These little creatures have different meanings in other cultures. Ancient Romans believed that the lizard symbolized death and resurrection, because it sleeps during winter and reawakens in Spring.
For the Greeks and Egyptians, the lizard represented divine wisdom and good fortune.
In the Caribbean, lizards have special significance as well. Jamaican blogger Nadine Tomlinson examines the many ways in which lizards feature prominently in local folklore and old wives’ tales:
In Jamaica, old-time people say, ‘If a lizard jump on a woman, it mean she pregnant, or soon pregnant. […]
Old-time people say, ‘If you dream ’bout lizard, it mean you have an enemy.’
She likens the fascination with lizards to the region's African heritage, noting that “throughout the entire continent of Africa, the lizard recurs again and again as a motif in popular culture.” She cites the carving of the lizard icon on doors in West Africa, saying that in some tribes, it represents household tranquility; in Cameroon, it represents fertility.
Interestingly, one of Trinidad and Tobago's most beloved calypsonians, The Mighty Sparrow, sang a popular song called “The Lizard”, which humourously deals with aspects of sexuality:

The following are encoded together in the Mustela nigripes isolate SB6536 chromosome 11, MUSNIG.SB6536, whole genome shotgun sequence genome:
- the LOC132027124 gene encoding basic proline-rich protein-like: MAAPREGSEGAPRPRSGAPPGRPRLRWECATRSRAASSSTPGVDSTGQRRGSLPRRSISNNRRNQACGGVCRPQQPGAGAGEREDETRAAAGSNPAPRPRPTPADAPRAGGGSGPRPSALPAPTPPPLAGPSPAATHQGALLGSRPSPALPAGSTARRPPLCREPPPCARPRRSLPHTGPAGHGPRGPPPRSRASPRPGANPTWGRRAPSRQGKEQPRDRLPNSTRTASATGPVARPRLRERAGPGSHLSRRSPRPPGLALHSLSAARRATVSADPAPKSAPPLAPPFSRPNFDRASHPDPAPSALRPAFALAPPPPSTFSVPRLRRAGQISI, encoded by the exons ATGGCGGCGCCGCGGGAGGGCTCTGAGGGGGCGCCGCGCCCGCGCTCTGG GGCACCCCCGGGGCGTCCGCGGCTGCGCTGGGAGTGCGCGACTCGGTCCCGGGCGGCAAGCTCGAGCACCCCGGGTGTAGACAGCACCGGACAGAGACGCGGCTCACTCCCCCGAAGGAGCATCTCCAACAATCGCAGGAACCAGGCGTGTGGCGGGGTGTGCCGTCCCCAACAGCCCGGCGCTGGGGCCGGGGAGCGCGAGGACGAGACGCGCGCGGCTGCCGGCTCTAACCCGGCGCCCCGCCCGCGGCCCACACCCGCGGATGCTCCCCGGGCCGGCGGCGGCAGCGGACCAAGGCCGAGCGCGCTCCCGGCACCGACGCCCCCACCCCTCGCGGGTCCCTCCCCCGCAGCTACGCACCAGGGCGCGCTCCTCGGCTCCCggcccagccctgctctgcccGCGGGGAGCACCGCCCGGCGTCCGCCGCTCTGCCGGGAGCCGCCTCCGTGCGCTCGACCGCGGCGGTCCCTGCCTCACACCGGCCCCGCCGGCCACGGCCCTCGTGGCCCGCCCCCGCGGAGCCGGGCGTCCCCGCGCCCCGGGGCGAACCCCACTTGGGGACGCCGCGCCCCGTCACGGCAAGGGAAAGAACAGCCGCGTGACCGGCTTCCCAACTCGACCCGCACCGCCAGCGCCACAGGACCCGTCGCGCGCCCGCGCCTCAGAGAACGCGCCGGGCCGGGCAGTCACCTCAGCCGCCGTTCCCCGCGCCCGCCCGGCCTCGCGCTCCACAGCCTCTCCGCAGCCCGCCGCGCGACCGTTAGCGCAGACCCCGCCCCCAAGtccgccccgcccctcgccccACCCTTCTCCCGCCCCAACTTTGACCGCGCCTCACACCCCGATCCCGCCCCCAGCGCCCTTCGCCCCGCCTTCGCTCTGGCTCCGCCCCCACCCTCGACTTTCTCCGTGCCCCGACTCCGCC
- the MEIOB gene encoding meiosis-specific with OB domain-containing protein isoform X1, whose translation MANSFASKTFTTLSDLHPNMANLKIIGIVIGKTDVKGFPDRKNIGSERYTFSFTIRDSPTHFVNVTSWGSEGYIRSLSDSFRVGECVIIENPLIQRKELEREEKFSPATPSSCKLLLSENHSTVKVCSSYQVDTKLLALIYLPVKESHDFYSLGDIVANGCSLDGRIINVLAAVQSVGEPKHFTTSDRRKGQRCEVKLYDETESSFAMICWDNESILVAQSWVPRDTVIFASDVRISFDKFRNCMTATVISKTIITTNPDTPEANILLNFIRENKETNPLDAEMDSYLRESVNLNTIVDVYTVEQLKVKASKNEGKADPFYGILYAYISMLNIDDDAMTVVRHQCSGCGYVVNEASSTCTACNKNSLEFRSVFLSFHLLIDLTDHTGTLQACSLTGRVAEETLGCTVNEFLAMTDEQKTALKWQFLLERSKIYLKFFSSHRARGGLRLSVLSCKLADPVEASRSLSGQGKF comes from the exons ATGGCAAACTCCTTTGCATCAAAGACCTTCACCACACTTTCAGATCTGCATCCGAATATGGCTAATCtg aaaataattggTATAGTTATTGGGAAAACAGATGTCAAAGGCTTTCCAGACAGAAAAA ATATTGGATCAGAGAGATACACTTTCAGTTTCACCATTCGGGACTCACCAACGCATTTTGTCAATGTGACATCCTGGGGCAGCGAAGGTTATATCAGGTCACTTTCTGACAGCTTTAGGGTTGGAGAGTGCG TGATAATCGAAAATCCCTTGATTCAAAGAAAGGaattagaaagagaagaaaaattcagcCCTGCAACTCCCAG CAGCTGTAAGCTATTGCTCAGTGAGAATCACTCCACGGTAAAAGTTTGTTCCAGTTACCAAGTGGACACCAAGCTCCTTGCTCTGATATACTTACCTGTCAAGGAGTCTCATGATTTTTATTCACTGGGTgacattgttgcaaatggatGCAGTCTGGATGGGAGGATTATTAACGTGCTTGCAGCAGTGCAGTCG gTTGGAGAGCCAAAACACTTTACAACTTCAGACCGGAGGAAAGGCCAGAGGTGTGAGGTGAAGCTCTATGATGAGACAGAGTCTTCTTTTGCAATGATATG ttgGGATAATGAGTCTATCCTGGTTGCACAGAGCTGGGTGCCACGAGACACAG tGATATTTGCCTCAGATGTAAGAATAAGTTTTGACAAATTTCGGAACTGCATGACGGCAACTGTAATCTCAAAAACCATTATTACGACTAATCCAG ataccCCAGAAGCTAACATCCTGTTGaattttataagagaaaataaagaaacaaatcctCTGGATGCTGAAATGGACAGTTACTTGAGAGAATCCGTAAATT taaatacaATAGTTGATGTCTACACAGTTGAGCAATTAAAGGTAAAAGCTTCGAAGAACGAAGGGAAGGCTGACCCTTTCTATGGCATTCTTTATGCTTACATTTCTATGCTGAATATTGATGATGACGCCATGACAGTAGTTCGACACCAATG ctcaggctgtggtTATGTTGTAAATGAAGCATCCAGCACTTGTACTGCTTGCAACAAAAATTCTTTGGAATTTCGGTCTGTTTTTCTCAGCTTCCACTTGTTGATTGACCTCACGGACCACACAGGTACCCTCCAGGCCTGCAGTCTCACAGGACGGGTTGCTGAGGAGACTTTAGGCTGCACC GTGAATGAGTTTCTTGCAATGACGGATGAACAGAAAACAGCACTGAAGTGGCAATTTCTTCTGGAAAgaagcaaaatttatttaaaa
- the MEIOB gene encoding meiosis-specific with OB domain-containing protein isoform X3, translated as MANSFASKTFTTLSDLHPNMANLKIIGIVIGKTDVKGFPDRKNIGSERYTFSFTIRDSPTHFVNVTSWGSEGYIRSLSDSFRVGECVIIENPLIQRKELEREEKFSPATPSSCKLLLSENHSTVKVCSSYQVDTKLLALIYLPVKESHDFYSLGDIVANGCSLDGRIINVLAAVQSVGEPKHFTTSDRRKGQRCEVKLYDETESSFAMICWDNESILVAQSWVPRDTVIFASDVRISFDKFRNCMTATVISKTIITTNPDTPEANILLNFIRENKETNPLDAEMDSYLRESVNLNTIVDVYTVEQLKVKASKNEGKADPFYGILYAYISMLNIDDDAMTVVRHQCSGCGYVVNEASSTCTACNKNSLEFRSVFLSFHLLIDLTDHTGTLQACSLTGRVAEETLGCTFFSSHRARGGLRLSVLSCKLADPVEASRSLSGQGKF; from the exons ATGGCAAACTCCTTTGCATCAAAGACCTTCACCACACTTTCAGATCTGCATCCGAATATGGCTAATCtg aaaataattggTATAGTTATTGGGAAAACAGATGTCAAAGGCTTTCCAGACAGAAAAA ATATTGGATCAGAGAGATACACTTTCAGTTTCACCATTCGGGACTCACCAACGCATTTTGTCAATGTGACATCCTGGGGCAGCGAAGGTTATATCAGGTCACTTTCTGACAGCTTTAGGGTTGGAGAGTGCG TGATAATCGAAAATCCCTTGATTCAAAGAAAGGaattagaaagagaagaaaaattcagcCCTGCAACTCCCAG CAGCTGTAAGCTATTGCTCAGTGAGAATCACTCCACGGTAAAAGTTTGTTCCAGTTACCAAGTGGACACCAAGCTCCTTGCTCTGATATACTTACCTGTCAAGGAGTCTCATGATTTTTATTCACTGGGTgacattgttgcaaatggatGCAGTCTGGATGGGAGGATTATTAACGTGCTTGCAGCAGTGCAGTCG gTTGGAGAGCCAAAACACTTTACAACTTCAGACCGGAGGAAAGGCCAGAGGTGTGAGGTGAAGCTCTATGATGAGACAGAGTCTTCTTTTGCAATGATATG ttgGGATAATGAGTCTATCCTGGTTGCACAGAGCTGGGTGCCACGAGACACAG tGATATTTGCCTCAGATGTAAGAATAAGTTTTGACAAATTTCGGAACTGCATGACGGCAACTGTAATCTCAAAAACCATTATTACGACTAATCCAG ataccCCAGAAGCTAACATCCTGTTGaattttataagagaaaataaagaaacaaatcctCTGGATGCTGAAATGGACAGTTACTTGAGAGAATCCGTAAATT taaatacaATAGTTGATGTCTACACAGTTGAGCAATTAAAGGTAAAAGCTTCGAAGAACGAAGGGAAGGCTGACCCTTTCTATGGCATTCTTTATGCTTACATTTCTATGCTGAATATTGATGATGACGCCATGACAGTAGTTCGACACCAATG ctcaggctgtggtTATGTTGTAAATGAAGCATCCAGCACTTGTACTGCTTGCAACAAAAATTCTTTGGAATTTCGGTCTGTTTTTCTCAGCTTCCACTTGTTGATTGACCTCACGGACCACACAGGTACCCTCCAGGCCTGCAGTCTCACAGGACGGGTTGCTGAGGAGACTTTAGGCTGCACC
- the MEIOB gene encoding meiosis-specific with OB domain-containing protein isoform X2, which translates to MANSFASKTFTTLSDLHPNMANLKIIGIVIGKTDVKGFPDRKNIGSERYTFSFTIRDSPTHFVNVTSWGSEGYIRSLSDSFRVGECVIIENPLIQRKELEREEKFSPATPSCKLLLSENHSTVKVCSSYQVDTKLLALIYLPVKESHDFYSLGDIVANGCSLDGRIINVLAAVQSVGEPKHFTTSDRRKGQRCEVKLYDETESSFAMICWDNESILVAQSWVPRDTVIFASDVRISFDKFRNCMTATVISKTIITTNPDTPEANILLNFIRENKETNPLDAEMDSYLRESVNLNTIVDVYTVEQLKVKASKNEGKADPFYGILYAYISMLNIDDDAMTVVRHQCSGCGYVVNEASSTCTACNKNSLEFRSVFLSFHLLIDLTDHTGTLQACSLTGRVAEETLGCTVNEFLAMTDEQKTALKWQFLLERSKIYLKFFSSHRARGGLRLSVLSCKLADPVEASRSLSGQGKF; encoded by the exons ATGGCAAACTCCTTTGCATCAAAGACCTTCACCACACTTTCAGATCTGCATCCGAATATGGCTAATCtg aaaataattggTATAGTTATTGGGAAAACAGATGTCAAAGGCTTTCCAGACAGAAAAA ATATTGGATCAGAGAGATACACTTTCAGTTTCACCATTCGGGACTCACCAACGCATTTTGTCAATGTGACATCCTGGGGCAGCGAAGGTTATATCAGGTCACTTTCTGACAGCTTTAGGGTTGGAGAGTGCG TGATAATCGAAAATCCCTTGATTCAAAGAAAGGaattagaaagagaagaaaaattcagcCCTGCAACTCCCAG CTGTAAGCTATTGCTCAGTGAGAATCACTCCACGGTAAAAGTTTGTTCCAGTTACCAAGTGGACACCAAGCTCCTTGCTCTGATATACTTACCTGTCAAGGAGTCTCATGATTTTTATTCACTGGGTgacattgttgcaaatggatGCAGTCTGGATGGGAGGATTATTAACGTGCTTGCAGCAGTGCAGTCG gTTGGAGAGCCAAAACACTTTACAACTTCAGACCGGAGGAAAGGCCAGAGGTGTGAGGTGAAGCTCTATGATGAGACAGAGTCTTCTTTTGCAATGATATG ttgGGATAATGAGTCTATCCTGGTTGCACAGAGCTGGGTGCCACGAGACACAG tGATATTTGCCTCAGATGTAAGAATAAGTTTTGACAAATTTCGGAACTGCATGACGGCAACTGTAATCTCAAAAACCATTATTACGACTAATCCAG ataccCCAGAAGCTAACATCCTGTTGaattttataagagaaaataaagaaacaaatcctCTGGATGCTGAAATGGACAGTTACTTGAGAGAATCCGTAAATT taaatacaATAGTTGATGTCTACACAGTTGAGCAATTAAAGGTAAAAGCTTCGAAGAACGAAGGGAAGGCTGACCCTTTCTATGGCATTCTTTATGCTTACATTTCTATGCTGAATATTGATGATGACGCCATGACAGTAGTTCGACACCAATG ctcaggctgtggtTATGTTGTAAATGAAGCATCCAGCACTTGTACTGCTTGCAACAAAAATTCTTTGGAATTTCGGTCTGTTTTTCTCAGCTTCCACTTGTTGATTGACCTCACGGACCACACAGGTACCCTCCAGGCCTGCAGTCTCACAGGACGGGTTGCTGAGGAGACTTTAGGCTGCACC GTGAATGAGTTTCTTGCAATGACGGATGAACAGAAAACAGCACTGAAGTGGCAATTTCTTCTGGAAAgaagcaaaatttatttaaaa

Playing in class with a lizard in a glass
The lizard get away from Ruth and run by the teacher foot!
Oh Lord, the children frightened hmmm…wonder what gon’ happen,
But the teacher laughing out ‘kee kee kee’, only watching everybody.
The lizard run up she foot and it disappear…
Everybody still searching everywhere.
Where mih lizard, teacher Mildred?
Under she dress, taking a rest.
The way she jolly and happy, I swear the lizard must be tickling she!
While Tomlinson, like most Caribbean dwellers, take the presence of lizards as a given and feels a certain affinity to them, for her, there are a couple of exceptions to the rule: the Jamaican croaking lizard and ground lizard, both of which “creep [her] out”:
Normally, the former tends to be pale, although I’ve seen some in darker hues, and one with spots a couple of times. Yes, they croak, yes, they’ve kept me up at night, and yes, they can be brazen. […] Once, one fell off the ceiling, and almost dropped on my head. Never mind that it didn’t. Just the thought of it stuck in my hair, and the sound of its sticky plop! on the floor was enough for me to start hollering.
As for the latter, as its name suggests, you would be hard-pressed to find it in a tree. This kind is large and long, with an even longer tail, and slithers. They’re fast, too. One chased me when I was a little girl, so I’m convinced they bite. […]
I wonder what old-time people have to say about those two.